A blessing for a child, a lesson for us all

Remember the time that the people brought the children and the disciples rebuked them? It’s found in Mark 10:13-14. It says,

“And they brought young children to him, that he should touch them: and his disciples rebuked those that brought them. But when Jesus saw it, he was much displeased, and said unto them, Suffer the little children to come unto me, and forbid them not: for of such is the kingdom of God.”

Verse 16 was interesting however, “And he took them up in his arms, put his hands upon them, and blessed them.” I never quite realized it, but the people had brought the children to Jesus so He could lay his hands on them and bless them. Why? The idea of desiring someone’s blessing isn’t really found in our culture today. I mean, really? Blessing . . .

Thinking again about the situation, I’m sure some of them knew He was God, but most of them just thought he was a prophet. (Matthew 16:13-14) So what is so special about a blessing from a prophet?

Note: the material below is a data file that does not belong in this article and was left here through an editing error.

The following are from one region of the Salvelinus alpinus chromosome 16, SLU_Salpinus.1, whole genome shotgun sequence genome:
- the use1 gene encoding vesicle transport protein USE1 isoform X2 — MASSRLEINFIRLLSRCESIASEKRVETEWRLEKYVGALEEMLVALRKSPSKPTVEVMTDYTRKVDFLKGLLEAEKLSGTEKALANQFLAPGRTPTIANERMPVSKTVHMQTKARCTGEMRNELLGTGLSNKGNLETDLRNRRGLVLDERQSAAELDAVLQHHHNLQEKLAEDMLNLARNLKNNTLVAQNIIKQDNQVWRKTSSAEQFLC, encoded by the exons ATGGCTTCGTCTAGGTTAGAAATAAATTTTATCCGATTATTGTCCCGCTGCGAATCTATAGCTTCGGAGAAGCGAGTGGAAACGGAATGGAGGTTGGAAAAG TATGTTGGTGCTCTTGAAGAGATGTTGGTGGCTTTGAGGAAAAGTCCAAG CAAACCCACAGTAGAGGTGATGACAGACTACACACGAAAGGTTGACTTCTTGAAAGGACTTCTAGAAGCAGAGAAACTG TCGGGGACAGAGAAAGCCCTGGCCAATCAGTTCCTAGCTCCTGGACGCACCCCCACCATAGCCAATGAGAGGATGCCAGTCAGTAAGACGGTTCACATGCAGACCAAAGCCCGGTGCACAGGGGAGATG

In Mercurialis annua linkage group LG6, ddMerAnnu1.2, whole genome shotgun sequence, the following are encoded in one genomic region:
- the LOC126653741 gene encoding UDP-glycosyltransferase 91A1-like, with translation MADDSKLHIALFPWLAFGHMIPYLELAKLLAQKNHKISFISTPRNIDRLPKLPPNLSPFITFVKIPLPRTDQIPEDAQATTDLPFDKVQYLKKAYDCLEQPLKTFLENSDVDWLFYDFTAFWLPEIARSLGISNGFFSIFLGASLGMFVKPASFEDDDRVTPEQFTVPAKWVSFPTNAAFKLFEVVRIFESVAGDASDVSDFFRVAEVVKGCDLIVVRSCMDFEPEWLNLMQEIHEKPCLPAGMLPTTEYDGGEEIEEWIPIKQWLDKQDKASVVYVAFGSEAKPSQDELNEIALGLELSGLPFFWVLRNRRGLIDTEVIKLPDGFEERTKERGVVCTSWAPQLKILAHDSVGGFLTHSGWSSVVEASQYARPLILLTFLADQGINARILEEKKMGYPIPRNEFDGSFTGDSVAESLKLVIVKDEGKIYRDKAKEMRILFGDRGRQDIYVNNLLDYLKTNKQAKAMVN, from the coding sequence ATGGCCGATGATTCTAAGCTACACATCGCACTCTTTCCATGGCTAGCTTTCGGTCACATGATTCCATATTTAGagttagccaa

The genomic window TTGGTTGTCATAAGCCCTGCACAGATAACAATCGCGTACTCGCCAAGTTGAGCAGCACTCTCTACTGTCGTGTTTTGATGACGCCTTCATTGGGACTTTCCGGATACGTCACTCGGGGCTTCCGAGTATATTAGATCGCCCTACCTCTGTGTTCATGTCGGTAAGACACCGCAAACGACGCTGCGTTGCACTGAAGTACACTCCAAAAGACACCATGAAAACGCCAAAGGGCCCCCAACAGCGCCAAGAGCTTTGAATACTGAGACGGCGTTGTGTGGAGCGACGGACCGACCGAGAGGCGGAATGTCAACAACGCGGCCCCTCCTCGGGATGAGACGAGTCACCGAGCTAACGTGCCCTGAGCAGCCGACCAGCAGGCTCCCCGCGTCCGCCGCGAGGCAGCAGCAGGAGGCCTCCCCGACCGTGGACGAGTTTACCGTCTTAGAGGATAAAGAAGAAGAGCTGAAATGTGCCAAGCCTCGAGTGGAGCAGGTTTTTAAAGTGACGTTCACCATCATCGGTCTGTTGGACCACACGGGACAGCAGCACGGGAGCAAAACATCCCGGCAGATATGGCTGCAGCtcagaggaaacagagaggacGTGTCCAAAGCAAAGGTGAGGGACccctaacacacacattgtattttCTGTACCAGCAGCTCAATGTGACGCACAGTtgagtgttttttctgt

My contemplation ended when I surmised (yes, that’s a fancy word for guess) that these people understood the power of words.

Looking at the lives of the patriarchs, we find that both Isaac and Jacob blessed their descendants before they died. This blessing seemed to carry on beyond their lifetime. The blessing of these great men changed the lives of their children. In another place in the old testament, a king offered a large sum of money to a guy named Balaam (Numbers 22). The king wanted the guy to curse Israel. God intervened, and commanded Balaam to bless Israel instead. Apparently, the patriarchs, an ancient king, new testament Jews, and even God regarded the spoken word as a powerful thing. So, my thought for you today, is that maybe we should value the words that we speak. Maybe what we say is important.

After all Proverbs 18:21a says, “Death and life are in the power of the tongue:”

I would like to challenge you, think about the words you speak. Are they encouraging, positive, and loving? Or are they complaining, backbiting, hateful, and cursing? No matter who you are, your words have power, and they cannot be unsaid. I would go so far as to say that you will decide your future by how you govern your mouth. Will you ask God to help you use your speech to His glory?

“Let no corrupt communication proceed out of your mouths: but that which is good to the use of edifying, that it may minister grace unto the hearers.” – Ephesians 4:29


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